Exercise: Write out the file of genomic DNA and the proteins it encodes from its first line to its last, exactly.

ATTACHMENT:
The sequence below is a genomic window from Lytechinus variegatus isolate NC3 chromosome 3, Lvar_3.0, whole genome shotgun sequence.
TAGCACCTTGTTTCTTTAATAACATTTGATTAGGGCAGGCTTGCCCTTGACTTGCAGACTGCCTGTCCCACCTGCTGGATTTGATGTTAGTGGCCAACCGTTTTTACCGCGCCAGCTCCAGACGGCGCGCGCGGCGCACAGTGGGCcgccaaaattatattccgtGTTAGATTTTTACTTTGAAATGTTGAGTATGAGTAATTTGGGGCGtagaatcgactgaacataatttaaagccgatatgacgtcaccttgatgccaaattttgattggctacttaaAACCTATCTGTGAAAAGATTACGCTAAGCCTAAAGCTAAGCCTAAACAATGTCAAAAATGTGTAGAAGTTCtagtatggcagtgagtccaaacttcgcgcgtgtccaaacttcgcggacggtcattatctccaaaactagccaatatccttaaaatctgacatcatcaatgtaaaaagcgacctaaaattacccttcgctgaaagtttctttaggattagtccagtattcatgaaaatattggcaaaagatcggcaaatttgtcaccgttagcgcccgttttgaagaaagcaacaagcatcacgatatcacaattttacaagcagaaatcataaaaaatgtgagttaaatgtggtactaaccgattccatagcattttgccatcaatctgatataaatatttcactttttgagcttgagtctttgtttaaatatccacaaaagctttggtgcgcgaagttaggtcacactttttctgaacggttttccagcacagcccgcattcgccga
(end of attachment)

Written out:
The sequence below is a genomic window from Lytechinus variegatus isolate NC3 chromosome 3, Lvar_3.0, whole genome shotgun sequence.
TAGCACCTTGTTTCTTTAATAACATTTGATTAGGGCAGGCTTGCCCTTGACTTGCAGACTGCCTGTCCCACCTGCTGGATTTGATGTTAGTGGCCAACCGTTTTTACCGCGCCAGCTCCAGACGGCGCGCGCGGCGCACAGTGGGCcgccaaaattatattccgtGTTAGATTTTTACTTTGAAATGTTGAGTATGAGTAATTTGGGGCGtagaatcgactgaacataatttaaagccgatatgacgtcaccttgatgccaaattttgattggctacttaaAACCTATCTGTGAAAAGATTACGCTAAGCCTAAAGCTAAGCCTAAACAATGTCAAAAATGTGTAGAAGTTCtagtatggcagtgagtccaaacttcgcgcgtgtccaaacttcgcggacggtcattatctccaaaactagccaatatccttaaaatctgacatcatcaatgtaaaaagcgacctaaaattacccttcgctgaaagtttctttaggattagtccagtattcatgaaaatattggcaaaagatcggcaaatttgtcaccgttagcgcccgttttgaagaaagcaacaagcatcacgatatcacaattttacaagcagaaatcataaaaaatgtgagttaaatgtggtactaaccgattccatagcattttgccatcaatctgatataaatatttcactttttgagcttgagtctttgtttaaatatccacaaaagctttggtgcgcgaagttaggtcacactttttctgaacggttttccagcacagcccgcattcgccga